In the Reclaim the Streets, Occupy or 99% movements, name any of the young people who have acted as focus point? There isn't any. In the same way, name any ideological youth who has come up from Tahir Square. None. These big events have all reached a point and them fizzled out, and cannot be expected to cause change because they lack strong leadership. Its almost as if the new social media creates radical groups, but smooths out radical individuality, or that the education system is already doing exactly what Gove wants: raising experts who shy away from any responsibility outside their scope.
We have only two real radicals so far: Chelsea Manning and Eric Snowdon, both of whom are passionate about something such that everything else (including personal safety) becomes a sideshow. But look at how much of an impact they have made: two people can change the world.
If we want Britannia to rule anything anymore, we need people like those two coming out from our educational system. How do we do that? By feeding their passion. Let our children do calligraphy (or philosophy or art) if they have a love for it, because it is passion for a subject that creates the radical personality that generates real economic progress and change through innovative patents, gainful hard work and novel design.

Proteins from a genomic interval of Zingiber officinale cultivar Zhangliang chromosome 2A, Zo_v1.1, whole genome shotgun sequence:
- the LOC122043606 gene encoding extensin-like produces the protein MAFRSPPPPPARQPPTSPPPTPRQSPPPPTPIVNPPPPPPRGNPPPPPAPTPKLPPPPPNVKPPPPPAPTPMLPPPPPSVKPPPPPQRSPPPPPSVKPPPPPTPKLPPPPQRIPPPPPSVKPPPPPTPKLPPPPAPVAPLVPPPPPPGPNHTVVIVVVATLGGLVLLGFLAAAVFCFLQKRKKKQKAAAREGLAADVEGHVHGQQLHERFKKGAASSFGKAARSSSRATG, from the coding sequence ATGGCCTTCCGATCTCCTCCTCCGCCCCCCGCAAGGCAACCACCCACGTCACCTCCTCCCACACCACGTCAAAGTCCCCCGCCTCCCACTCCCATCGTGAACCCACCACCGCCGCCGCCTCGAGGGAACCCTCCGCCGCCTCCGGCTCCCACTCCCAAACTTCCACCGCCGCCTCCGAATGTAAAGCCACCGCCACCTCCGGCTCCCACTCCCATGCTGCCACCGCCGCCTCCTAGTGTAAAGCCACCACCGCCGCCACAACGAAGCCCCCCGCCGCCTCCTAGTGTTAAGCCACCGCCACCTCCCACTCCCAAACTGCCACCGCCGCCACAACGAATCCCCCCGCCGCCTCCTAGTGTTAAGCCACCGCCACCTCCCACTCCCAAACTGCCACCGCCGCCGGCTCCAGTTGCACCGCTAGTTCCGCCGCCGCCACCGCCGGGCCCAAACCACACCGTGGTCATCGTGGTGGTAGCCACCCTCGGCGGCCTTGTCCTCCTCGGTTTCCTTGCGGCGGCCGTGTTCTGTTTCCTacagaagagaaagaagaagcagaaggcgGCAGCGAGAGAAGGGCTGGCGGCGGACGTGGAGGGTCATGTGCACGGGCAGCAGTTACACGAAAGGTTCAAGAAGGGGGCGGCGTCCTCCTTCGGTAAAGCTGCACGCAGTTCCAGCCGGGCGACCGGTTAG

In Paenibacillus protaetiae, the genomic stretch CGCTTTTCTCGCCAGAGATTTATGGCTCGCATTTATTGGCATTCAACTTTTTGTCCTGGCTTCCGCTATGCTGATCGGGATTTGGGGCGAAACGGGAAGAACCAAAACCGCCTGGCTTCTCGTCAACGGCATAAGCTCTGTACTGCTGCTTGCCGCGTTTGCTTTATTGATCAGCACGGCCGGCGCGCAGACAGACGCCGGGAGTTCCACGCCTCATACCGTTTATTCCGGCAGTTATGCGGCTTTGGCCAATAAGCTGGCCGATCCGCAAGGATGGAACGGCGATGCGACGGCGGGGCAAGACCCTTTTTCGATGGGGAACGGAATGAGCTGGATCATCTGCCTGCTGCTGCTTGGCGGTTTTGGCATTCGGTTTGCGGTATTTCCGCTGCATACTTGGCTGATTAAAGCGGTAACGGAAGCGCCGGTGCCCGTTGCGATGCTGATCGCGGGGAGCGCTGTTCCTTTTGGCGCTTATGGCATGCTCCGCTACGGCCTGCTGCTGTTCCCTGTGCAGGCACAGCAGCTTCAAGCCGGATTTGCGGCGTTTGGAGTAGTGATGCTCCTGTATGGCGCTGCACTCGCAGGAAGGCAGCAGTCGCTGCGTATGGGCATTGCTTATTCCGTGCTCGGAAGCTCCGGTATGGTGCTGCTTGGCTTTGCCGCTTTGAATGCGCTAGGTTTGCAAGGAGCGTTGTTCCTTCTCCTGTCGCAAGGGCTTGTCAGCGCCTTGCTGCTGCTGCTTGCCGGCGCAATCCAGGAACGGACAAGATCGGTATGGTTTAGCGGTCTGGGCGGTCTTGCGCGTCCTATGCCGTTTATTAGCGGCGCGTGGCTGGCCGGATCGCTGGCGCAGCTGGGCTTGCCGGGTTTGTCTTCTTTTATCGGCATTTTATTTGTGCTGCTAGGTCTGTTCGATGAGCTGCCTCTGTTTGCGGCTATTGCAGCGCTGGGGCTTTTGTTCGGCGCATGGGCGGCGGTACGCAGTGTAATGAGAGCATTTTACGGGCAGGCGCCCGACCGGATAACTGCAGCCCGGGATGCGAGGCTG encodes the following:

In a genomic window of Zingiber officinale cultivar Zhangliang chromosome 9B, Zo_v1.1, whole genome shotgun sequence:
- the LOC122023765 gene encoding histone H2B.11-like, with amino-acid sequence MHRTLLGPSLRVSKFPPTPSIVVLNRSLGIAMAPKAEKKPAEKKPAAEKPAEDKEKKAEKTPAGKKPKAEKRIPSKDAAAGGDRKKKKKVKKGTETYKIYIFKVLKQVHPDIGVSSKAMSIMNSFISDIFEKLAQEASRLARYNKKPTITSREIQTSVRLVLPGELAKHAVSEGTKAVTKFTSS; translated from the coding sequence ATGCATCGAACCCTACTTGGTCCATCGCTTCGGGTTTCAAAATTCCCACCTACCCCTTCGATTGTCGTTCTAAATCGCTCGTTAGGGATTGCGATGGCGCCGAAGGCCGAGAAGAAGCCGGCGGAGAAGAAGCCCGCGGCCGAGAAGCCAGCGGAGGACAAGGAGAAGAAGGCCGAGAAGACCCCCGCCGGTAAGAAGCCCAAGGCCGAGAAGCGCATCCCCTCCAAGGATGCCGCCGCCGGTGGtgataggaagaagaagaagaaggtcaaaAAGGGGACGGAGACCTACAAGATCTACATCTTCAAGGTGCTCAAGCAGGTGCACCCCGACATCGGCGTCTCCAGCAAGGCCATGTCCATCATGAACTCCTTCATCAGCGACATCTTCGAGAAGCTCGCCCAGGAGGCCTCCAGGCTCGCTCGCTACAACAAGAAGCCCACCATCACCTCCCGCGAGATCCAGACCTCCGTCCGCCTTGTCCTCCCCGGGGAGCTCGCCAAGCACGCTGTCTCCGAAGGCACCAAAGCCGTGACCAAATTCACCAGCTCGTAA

So there you have it. Not a book to just read, but a book to generate new ideas in yourself. A much needed and thoughtful political `ideas' book for the left leaning who are sick of the old leftist dogma and looking for something to help them form opinions for the newer, connected world we now inhabit.
*** Edit Nov 2013 ***
Just for the record, I am not a philosophy/politics graduate, but a Chartered Engineer (of the type Gove actually wants more of - I worked in the Energy generation industry for 10 years), before moving on into a role as development lead in online advertising. So some parts of this review are not punditry but based on actual practical experience of Engineering, Energy Policy vs Environment, and online security/data harvesting.